The good news is that low blood pressure can be easily corrected. While low blood pressure can be due to medication interactions, or other condition, if you have swollen feet and ankles, varicose veins, unexplained fatigue, or cold hands and feet, it is most likely that the cause of your low blood pressure is weak soleus muscles.

    Like any muscle, your soleus muscles can be retrained. The best way to do this, of course, is to replace your sitting time with squatting time or to take up Tai Chi or Yoga. But if active exercise does not fit your lifestyle, you have the option of utilizing a "passive exercise" approach to building up your soleus muscles.

    The soleus muscles can be activated through a reflex initiated with an appropriate mechanical stimulation to the bottom of the feet. To take advantage of this reflex response, "passive exercise" devices have recently been introduced onto the market which allows you to exercise your soleus muscles while you sit. Retraining your soleus muscles generally requires a couple of hours a day of "exercise", but over the period of several months, your soleus muscles will regain their pumping ability, your symptoms of fluid pooling will disappear, and your resting blood pressure will return to normal.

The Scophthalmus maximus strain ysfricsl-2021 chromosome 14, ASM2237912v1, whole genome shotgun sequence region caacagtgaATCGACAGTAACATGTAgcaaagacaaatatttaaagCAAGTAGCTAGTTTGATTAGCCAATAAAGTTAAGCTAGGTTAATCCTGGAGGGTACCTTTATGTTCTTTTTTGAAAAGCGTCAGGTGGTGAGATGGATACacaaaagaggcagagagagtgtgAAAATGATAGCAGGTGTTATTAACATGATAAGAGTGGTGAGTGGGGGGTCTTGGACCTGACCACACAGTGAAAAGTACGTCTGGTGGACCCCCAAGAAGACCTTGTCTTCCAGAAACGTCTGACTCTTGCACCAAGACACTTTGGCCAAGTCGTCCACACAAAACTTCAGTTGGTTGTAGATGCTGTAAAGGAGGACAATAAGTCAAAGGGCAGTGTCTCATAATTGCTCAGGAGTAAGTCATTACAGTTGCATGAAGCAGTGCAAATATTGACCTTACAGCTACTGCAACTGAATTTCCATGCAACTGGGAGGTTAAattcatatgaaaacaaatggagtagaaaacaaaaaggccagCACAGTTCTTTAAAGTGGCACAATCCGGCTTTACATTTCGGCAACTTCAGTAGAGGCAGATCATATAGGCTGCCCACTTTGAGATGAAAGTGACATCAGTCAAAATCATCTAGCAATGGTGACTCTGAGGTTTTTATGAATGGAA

Preventing Dementia

    Recent research has provided encouraging evidence that correcting low blood pressure in older individuals is capable of reversing the earliest stages of dementia in a relatively short period of time.6 In a study on 70– 90-year-old participants living in an assisted living center, those with chronically low resting blood pressure were found to require twice as much time to complete a cognitive test than their fellow residents who had normal blood pressures. Undertaking soleus exercise for just one hour per day, over a four-month period of time, served to correct the low blood pressures, and cognitive test times fell by half.